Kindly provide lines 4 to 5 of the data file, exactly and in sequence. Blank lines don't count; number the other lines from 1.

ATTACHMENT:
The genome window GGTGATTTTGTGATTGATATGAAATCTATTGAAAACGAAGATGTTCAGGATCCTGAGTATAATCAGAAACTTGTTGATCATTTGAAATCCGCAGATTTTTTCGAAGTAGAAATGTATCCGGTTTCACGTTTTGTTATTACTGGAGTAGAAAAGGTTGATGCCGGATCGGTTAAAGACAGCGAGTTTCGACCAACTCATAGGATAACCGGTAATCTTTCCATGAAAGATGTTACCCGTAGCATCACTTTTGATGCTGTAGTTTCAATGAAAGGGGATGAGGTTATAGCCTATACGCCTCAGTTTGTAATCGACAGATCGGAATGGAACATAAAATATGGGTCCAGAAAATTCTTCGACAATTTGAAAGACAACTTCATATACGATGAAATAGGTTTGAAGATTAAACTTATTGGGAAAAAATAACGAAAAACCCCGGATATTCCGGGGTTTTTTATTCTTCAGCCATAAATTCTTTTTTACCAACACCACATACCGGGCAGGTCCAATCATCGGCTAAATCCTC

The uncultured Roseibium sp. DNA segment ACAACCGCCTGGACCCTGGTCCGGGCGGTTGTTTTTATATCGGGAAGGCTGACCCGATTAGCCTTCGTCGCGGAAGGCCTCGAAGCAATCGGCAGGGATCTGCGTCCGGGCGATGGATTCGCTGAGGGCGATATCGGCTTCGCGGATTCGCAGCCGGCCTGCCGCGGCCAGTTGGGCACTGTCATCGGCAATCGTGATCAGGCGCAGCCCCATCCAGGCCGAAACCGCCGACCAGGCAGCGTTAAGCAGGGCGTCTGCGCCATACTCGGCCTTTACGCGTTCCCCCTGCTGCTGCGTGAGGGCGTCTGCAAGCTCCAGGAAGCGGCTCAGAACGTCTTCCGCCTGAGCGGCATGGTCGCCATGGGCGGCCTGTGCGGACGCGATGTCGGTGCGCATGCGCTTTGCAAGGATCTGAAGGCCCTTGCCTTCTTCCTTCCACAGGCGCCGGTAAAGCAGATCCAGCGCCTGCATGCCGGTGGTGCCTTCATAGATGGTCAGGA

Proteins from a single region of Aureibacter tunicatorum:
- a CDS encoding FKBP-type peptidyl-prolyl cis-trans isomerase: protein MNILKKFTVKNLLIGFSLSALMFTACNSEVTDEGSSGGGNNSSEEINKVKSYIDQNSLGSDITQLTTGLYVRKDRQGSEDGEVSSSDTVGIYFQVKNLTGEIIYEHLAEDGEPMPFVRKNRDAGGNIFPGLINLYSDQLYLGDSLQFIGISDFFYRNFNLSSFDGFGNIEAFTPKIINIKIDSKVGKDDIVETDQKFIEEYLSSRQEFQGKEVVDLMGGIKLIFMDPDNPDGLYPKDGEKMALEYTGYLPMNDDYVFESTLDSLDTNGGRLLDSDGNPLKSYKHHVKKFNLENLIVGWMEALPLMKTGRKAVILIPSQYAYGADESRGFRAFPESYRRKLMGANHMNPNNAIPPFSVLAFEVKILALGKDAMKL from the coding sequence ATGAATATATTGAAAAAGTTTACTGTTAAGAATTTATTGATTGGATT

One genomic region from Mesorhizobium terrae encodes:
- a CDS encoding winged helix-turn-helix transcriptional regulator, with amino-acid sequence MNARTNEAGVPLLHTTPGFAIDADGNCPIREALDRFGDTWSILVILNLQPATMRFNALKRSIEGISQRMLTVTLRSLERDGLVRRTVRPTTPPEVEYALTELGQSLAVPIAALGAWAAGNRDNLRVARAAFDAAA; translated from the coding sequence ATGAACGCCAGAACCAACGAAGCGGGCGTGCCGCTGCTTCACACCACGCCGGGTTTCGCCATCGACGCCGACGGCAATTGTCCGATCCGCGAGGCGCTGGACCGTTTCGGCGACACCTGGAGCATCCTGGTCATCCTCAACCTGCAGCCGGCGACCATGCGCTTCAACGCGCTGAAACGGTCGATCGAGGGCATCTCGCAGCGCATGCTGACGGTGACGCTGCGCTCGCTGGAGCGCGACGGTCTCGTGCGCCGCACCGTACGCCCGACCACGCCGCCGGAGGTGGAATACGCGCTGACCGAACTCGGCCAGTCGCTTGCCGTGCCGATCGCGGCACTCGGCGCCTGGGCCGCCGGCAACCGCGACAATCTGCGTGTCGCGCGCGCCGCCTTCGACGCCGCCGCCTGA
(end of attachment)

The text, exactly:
- a CDS encoding FKBP-type peptidyl-prolyl cis-trans isomerase: protein MNILKKFTVKNLLIGFSLSALMFTACNSEVTDEGSSGGGNNSSEEINKVKSYIDQNSLGSDITQLTTGLYVRKDRQGSEDGEVSSSDTVGIYFQVKNLTGEIIYEHLAEDGEPMPFVRKNRDAGGNIFPGLINLYSDQLYLGDSLQFIGISDFFYRNFNLSSFDGFGNIEAFTPKIINIKIDSKVGKDDIVETDQKFIEEYLSSRQEFQGKEVVDLMGGIKLIFMDPDNPDGLYPKDGEKMALEYTGYLPMNDDYVFESTLDSLDTNGGRLLDSDGNPLKSYKHHVKKFNLENLIVGWMEALPLMKTGRKAVILIPSQYAYGADESRGFRAFPESYRRKLMGANHMNPNNAIPPFSVLAFEVKILALGKDAMKL from the coding sequence ATGAATATATTGAAAAAGTTTACTGTTAAGAATTTATTGATTGGATT

One genomic region from Mesorhizobium terrae encodes: